Rajastan is famous for its marble, and we see huge numbers of places where marble is processed and sold. In one such city we pass through traffic suddenly grinds to a complete stop. This is unusual as it normally flows at least a bit, and it turns that the reason is congestion: on the narrow one-way road we are on, there are several tractors loaded with marble that are going the wrong way, completely blocking progress in both directions. They apparently do this to save themselves a large detour, but it frankly does not look like it is very efficient for anyone involved 🙂

As we finally approach Nagaur around 3pm, the landscape has turned distinctly desert-like. Big expanses of sparsely populated and very dry soil are interrupted by the odd solitary house and small groups of people working the land. Suddenly the term “to eke out a living” makes sense; eking is what these people do. It looks tough.

Nagaur is a small-ish city of 200,000 people, situated so it completely surrounds the central fort, called Ranvas Fort. It is an old fortification consisting of an impressive 1.8km of outer wall enclosing 36 hectares of land, with elaborate Havelis inside. It used to be the home of the local Maharajah and his 16 wives (!!!), with luxurious palaces, sophisticated water and wind capture systems, swimming pools, air conditioning, and much else. After independence and during the wars with Pakistan, the fort was used by the Indian army, and was sold in 1993 to private investors.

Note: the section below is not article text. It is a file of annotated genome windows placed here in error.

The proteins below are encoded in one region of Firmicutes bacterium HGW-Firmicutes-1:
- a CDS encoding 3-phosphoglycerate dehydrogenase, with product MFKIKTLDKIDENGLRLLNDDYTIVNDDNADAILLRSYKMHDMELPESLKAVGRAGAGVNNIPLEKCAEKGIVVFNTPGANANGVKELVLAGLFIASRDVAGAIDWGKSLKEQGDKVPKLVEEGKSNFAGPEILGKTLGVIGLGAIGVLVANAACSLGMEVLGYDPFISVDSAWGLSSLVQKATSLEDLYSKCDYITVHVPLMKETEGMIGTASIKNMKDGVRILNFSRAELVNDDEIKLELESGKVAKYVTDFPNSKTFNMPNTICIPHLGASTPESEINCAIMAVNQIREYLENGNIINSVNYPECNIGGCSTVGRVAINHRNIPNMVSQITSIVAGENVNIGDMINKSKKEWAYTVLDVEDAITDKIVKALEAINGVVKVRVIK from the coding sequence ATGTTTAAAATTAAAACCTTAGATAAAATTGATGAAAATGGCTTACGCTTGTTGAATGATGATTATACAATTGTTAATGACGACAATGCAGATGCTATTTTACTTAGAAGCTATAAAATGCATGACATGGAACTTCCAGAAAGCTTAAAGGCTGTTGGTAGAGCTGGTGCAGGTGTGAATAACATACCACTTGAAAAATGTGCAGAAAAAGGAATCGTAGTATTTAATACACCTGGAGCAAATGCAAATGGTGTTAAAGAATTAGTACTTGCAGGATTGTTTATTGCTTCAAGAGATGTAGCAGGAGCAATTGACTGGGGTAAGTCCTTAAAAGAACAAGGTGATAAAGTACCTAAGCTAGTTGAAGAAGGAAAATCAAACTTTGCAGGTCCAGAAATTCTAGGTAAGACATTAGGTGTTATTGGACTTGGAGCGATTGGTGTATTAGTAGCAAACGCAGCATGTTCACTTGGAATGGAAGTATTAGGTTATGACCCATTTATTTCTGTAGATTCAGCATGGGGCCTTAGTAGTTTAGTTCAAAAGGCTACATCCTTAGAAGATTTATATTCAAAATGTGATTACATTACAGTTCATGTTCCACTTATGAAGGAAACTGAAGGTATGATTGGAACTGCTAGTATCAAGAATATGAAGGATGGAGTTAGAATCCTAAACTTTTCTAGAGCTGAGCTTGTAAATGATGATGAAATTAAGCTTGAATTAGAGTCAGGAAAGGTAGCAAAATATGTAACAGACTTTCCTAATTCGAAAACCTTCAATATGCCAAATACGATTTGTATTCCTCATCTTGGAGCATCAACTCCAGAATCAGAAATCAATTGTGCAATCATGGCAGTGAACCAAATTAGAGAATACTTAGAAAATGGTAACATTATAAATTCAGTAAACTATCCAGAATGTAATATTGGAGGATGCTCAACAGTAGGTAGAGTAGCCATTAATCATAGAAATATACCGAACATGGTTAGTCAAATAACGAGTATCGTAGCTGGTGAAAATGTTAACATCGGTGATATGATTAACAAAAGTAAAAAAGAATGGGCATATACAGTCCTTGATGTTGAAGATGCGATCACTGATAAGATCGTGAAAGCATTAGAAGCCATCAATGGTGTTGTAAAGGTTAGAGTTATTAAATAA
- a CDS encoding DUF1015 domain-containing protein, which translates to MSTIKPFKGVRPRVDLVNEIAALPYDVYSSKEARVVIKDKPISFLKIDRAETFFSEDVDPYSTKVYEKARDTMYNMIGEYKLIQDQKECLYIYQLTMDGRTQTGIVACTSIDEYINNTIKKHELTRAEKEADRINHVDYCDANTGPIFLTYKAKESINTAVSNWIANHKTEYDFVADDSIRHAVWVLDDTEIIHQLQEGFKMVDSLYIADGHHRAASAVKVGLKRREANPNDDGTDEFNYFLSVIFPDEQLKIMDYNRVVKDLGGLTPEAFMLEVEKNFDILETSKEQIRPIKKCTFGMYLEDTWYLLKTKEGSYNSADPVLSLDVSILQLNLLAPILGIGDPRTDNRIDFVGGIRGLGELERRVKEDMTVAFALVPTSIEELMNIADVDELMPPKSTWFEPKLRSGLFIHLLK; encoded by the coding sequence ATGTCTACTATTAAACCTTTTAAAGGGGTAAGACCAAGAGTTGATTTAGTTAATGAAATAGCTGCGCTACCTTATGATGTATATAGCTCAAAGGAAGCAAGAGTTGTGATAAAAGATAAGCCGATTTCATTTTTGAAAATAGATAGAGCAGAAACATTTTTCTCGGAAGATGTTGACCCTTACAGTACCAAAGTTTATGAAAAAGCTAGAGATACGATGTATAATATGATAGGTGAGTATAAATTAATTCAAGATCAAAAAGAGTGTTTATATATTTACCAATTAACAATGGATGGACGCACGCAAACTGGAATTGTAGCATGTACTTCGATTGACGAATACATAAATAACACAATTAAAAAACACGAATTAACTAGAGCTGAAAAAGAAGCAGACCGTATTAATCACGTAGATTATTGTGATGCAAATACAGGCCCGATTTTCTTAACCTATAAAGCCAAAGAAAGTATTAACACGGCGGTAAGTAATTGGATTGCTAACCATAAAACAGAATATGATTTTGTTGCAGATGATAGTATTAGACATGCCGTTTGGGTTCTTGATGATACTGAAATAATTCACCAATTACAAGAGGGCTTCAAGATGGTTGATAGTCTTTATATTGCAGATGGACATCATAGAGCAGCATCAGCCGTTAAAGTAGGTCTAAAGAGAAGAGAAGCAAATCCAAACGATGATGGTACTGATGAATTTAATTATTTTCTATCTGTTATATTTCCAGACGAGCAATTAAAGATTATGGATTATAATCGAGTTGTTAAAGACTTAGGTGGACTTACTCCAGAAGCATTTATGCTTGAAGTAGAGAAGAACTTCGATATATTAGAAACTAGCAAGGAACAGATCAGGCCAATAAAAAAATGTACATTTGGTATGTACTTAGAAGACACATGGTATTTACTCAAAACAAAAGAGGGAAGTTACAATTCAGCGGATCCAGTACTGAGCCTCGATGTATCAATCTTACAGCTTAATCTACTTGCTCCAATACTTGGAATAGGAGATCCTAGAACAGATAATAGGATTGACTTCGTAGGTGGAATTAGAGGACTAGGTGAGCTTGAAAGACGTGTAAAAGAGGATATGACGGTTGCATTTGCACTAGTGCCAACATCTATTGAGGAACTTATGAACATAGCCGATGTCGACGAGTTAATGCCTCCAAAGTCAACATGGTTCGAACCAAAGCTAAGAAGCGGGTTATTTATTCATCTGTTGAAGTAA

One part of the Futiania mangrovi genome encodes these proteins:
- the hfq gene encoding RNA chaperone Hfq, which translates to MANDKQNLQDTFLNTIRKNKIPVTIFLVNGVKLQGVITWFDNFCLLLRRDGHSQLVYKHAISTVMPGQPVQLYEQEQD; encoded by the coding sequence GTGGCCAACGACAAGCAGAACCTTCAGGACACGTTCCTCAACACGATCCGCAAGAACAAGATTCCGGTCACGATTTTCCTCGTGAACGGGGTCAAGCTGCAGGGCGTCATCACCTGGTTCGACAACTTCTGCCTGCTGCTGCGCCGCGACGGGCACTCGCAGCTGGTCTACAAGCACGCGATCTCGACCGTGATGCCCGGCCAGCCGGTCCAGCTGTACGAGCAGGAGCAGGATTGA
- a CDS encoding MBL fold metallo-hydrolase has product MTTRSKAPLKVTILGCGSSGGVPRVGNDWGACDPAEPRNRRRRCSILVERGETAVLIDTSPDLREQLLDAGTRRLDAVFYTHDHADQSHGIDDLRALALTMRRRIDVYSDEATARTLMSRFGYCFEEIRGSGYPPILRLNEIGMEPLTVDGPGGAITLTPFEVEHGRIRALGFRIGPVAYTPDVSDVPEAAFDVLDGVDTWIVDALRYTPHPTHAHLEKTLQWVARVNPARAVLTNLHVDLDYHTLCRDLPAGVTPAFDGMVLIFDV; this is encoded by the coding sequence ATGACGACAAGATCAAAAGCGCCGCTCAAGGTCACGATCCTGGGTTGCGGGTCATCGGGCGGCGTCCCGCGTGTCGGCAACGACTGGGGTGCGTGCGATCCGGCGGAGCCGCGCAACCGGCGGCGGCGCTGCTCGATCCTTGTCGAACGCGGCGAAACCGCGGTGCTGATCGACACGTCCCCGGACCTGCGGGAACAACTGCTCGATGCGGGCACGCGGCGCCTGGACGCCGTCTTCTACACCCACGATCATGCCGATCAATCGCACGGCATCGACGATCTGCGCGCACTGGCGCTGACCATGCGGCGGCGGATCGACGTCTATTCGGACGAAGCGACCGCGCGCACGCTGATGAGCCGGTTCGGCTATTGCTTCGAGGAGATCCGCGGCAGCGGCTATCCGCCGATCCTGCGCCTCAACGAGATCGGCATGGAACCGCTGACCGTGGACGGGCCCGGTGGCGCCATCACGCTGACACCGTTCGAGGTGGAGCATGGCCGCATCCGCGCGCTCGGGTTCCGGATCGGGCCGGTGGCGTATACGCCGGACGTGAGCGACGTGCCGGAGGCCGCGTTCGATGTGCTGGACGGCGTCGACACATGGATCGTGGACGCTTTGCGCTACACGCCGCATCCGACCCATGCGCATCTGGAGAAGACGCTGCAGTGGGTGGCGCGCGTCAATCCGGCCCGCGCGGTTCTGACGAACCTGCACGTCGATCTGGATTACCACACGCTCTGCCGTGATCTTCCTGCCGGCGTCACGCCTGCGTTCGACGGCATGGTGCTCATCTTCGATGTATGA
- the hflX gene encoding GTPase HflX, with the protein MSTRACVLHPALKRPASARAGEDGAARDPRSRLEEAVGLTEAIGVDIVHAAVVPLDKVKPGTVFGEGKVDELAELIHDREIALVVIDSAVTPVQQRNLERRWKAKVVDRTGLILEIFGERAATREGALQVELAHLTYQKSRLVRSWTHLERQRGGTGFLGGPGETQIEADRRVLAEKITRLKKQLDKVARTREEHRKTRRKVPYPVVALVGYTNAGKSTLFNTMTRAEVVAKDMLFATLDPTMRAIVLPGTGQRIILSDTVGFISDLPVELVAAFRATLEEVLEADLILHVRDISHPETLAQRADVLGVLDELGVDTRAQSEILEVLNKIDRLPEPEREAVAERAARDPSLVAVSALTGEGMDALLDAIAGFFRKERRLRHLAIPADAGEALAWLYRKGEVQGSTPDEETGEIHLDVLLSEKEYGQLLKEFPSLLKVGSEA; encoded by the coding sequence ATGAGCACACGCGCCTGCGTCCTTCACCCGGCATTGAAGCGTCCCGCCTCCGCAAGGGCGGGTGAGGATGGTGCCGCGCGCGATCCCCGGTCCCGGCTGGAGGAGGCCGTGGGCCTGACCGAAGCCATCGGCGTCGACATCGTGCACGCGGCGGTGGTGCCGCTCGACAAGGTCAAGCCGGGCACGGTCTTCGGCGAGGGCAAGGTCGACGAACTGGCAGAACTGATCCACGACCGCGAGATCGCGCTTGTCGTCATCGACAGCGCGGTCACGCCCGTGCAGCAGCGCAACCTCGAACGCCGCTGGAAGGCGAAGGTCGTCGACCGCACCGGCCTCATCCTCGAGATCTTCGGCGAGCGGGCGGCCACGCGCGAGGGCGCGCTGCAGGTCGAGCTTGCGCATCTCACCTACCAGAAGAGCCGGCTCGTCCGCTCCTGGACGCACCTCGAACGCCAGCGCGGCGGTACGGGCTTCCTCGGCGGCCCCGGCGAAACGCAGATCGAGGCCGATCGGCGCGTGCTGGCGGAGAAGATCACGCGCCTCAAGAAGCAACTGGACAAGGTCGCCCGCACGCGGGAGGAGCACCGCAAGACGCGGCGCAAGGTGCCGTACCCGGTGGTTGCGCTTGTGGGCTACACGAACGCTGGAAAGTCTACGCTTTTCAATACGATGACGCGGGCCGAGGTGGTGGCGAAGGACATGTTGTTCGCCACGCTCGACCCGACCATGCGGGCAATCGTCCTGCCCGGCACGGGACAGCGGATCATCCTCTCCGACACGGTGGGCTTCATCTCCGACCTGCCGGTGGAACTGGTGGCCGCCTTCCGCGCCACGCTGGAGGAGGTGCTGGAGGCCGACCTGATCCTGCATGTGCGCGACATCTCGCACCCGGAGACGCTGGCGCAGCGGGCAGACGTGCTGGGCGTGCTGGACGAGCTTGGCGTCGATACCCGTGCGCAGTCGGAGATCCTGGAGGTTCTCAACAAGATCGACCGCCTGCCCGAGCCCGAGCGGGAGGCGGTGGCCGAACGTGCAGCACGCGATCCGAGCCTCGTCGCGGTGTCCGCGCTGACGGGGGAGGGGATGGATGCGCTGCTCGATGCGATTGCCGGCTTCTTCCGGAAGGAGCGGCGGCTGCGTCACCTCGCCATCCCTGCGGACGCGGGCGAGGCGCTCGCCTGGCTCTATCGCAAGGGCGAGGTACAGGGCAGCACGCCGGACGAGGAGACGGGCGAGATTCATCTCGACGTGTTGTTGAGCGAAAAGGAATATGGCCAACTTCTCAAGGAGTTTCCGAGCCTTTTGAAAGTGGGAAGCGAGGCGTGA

After being extensively restored with funds from both UNESCO and private charities, it started serving as a luxury hotel in October 2010, with each of the havelis (palaces) used by the Maharaja’s queens being used as a suite of rooms. This is where we stay, and it’s amazing! To first enter the bustling and busy city of Nagaur and then from there to enter the gates of the Fort where it is quiet and where there are no people is a relief. The structures are very different from our last hotel, but just stunning.

We opt for an early dinner and then spend a few hours on a guided tour of the place, ending with a walk on top of the outer wall just as the sun sets over the city. Truly stunning, and several groups of people on top of the roofs notice us and wave enthusiastically. It is impossible to resist waving back 🙂

Finally back in the tranquility of our room, we kick back and relax. And after a few minutes, we realize that there is a sizeable muslim population in Nagaur too, and that they also use a very public, loud wailing alarm system for remembering praying time, even worse than in Jaipur. Sigh…